Definitions

from Wiktionary, Creative Commons Attribution/Share-Alike License

  • adj. like a brigand or robber

from the GNU version of the Collaborative International Dictionary of English

  • adj. Like a brigand or freebooter; robberlike.

from The Century Dictionary and Cyclopedia

  • Like a brigand.

Etymologies

Sorry, no etymologies found.

Examples

  • There was an air about him which on the spur of the moment he might have called "brigandish" -- the way he wore his hat, a slight swagger, a something lawless that surely he never had acquired in his peach orchard in Delaware.

    The Dude Wrangler

  • Death to Obama the brigandish jew capitalism warmonger dog!

    Korean tweets

  • Sometimes these tufts impart a rather brigandish expression to his otherwise solemn countenance.

    Moby Dick; or the Whale

  • The brigandish guise which the Canaller so proudly sports; his slouched and gaily-ribboned hat betoken his grand features.

    Moby Dick; or the Whale

  • He was fully thirty-five years of age, quite tall, and as a merry girl expressed it, brigandish-looking.

    Idle Hour Stories

  • His messenger had not yet returned, but there in the vestibule was Ralston, in his brigandish sombrero and his black velvet jacket, looking so fit and wholesome that Paul envied him.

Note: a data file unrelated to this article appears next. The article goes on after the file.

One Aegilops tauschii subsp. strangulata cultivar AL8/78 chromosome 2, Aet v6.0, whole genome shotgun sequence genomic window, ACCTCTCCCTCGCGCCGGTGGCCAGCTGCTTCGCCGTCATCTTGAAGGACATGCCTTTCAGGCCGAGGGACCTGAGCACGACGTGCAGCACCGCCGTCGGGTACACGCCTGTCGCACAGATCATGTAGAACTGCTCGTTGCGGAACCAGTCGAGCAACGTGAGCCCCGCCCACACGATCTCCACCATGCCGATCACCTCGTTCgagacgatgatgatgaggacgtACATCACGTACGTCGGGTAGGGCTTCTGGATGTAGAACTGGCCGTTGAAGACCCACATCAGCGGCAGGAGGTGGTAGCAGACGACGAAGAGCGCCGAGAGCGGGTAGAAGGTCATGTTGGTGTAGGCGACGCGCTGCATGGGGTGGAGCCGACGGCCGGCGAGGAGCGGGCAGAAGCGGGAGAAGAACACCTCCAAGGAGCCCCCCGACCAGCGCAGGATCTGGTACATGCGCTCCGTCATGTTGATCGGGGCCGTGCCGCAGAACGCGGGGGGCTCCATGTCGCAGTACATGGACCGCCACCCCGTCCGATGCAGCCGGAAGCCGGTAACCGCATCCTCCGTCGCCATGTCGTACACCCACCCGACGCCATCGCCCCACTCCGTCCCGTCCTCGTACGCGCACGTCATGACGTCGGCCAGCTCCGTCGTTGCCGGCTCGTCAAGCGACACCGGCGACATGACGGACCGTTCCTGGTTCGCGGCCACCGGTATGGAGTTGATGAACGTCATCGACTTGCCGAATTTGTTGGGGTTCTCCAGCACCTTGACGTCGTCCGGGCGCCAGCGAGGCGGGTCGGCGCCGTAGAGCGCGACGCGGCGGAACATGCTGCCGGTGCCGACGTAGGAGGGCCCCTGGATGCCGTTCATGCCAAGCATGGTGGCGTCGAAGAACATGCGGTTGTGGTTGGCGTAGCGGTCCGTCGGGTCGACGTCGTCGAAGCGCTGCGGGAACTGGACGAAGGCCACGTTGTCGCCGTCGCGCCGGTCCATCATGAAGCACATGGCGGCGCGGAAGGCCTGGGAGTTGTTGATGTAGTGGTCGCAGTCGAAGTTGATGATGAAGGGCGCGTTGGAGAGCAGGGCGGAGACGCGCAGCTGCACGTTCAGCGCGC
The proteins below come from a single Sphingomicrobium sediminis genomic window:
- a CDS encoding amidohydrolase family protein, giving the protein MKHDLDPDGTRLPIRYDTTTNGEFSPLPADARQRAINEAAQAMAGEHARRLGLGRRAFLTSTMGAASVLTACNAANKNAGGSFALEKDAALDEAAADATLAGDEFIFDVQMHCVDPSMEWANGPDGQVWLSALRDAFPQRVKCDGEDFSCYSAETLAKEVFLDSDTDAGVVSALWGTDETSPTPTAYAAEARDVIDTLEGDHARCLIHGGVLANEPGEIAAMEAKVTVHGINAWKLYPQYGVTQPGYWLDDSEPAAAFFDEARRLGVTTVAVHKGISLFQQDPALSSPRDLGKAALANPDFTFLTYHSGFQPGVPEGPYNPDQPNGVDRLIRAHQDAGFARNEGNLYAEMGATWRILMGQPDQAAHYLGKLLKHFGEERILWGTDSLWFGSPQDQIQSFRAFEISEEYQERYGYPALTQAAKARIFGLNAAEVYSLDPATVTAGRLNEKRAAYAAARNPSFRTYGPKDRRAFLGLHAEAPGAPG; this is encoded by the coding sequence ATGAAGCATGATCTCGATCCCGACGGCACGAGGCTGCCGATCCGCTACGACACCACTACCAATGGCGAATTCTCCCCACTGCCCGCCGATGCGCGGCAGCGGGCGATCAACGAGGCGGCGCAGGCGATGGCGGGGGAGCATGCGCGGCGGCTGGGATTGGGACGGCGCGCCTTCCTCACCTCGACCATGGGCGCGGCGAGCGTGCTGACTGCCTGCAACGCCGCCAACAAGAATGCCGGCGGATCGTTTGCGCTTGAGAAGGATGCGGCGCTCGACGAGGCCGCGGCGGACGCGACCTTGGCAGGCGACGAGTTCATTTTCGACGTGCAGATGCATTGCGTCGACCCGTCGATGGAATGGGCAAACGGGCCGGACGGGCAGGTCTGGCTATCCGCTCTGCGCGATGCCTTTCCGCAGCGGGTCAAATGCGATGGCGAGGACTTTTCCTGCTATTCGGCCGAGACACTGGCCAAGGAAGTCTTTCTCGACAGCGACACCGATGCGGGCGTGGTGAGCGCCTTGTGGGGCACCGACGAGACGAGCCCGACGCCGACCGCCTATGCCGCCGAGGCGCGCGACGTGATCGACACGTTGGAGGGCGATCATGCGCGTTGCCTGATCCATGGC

Despair's Last Journey

  • There was nothing brigandish or romantic about the appearance of the very ordinary-looking young man who put in an appearance at Starden village.

    The Imaginary Marriage

  • It had begun to drizzle, as it so often does during the winter in Northern France, and this man wore a bedrabbled cloak -- a brigandish-looking cloak -- over his blue smock.

    Ruth Fielding at the War Front or, The Hunt for the Lost Soldier

  • Parisian workman could not conceal a certain brigandish air that was second nature to them.

    Monte-Cristo's Daughter

  • We cut off the silk vest of a dirty, brigandish-looking officer, nearly finished with a wound through his lung.

    Diary of a Nursing Sister on the Western Front, 1914-1915

Comments

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  • B.B.C. News:

    Joo Sung-ha, the defector turned South Korean journalist, says there is an easy explanation for North Korea's use of seemingly antiquated words like "brigandish" to refer to its opponents.

    "They're using old dictionaries," he says.

    "Many were published in the 1960s with meanings that have now fallen out of use, and there are very few first-language English speakers available to make the necessary corrections."

    July 14, 2009

  • A favourite North Korean word, e.g.

    Now that the U.S. and its followers got the UNSC issued its brigandish "presidential statement" critical of the DPRK's launch of satellite conducted according to the requirements and norms of international law, gravely infringing upon its sovereignty and security, it was entirely just for the DPRK to have exercised its right to just self-defence to protect itself from outsiders' threat of aggression.

    . . .

    The grave reality in which the situation is inching close to the brink of a war due to the brigandish moves of the U.S. and its followers proves how the DPRK was right when it has bolstered up the nuclear deterrent for self-defence based on the Songun politics.

    —KCNA, 9 June 2009

    June 10, 2009